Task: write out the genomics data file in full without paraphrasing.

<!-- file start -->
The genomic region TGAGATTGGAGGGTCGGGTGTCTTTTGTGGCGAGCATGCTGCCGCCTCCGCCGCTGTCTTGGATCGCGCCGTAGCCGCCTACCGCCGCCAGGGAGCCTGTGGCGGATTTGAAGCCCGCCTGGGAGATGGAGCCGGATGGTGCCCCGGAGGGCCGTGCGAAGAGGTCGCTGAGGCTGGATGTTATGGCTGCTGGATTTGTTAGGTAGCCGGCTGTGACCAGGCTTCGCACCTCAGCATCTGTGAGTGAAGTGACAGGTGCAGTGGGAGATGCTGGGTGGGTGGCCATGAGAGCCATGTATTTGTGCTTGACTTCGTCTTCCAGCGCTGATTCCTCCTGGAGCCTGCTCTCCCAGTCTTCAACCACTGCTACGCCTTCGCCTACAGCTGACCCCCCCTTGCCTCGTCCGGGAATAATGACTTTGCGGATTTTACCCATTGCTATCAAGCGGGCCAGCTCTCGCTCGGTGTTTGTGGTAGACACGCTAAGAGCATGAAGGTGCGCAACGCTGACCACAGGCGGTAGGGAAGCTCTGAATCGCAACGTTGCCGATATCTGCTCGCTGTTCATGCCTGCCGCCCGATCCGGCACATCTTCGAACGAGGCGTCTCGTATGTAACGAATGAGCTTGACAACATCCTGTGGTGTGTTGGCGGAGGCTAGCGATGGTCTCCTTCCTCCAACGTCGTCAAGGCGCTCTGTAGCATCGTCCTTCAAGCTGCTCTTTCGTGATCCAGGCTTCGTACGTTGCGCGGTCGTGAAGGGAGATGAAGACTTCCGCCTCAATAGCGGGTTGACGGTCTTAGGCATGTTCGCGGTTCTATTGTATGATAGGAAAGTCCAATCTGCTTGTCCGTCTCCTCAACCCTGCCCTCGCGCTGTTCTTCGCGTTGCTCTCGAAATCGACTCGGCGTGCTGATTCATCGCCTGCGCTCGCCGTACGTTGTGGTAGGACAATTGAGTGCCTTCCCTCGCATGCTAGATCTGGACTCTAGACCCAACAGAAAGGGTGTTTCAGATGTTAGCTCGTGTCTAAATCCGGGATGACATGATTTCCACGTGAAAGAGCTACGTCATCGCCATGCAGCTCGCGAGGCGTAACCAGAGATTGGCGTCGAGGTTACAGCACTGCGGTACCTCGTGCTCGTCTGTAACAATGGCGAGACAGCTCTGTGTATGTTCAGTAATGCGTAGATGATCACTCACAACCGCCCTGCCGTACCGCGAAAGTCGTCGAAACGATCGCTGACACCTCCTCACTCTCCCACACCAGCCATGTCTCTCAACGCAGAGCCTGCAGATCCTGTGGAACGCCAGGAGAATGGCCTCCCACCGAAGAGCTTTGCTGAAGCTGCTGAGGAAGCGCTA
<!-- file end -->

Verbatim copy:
The genomic region TGAGATTGGAGGGTCGGGTGTCTTTTGTGGCGAGCATGCTGCCGCCTCCGCCGCTGTCTTGGATCGCGCCGTAGCCGCCTACCGCCGCCAGGGAGCCTGTGGCGGATTTGAAGCCCGCCTGGGAGATGGAGCCGGATGGTGCCCCGGAGGGCCGTGCGAAGAGGTCGCTGAGGCTGGATGTTATGGCTGCTGGATTTGTTAGGTAGCCGGCTGTGACCAGGCTTCGCACCTCAGCATCTGTGAGTGAAGTGACAGGTGCAGTGGGAGATGCTGGGTGGGTGGCCATGAGAGCCATGTATTTGTGCTTGACTTCGTCTTCCAGCGCTGATTCCTCCTGGAGCCTGCTCTCCCAGTCTTCAACCACTGCTACGCCTTCGCCTACAGCTGACCCCCCCTTGCCTCGTCCGGGAATAATGACTTTGCGGATTTTACCCATTGCTATCAAGCGGGCCAGCTCTCGCTCGGTGTTTGTGGTAGACACGCTAAGAGCATGAAGGTGCGCAACGCTGACCACAGGCGGTAGGGAAGCTCTGAATCGCAACGTTGCCGATATCTGCTCGCTGTTCATGCCTGCCGCCCGATCCGGCACATCTTCGAACGAGGCGTCTCGTATGTAACGAATGAGCTTGACAACATCCTGTGGTGTGTTGGCGGAGGCTAGCGATGGTCTCCTTCCTCCAACGTCGTCAAGGCGCTCTGTAGCATCGTCCTTCAAGCTGCTCTTTCGTGATCCAGGCTTCGTACGTTGCGCGGTCGTGAAGGGAGATGAAGACTTCCGCCTCAATAGCGGGTTGACGGTCTTAGGCATGTTCGCGGTTCTATTGTATGATAGGAAAGTCCAATCTGCTTGTCCGTCTCCTCAACCCTGCCCTCGCGCTGTTCTTCGCGTTGCTCTCGAAATCGACTCGGCGTGCTGATTCATCGCCTGCGCTCGCCGTACGTTGTGGTAGGACAATTGAGTGCCTTCCCTCGCATGCTAGATCTGGACTCTAGACCCAACAGAAAGGGTGTTTCAGATGTTAGCTCGTGTCTAAATCCGGGATGACATGATTTCCACGTGAAAGAGCTACGTCATCGCCATGCAGCTCGCGAGGCGTAACCAGAGATTGGCGTCGAGGTTACAGCACTGCGGTACCTCGTGCTCGTCTGTAACAATGGCGAGACAGCTCTGTGTATGTTCAGTAATGCGTAGATGATCACTCACAACCGCCCTGCCGTACCGCGAAAGTCGTCGAAACGATCGCTGACACCTCCTCACTCTCCCACACCAGCCATGTCTCTCAACGCAGAGCCTGCAGATCCTGTGGAACGCCAGGAGAATGGCCTCCCACCGAAGAGCTTTGCTGAAGCTGCTGAGGAAGCGCTA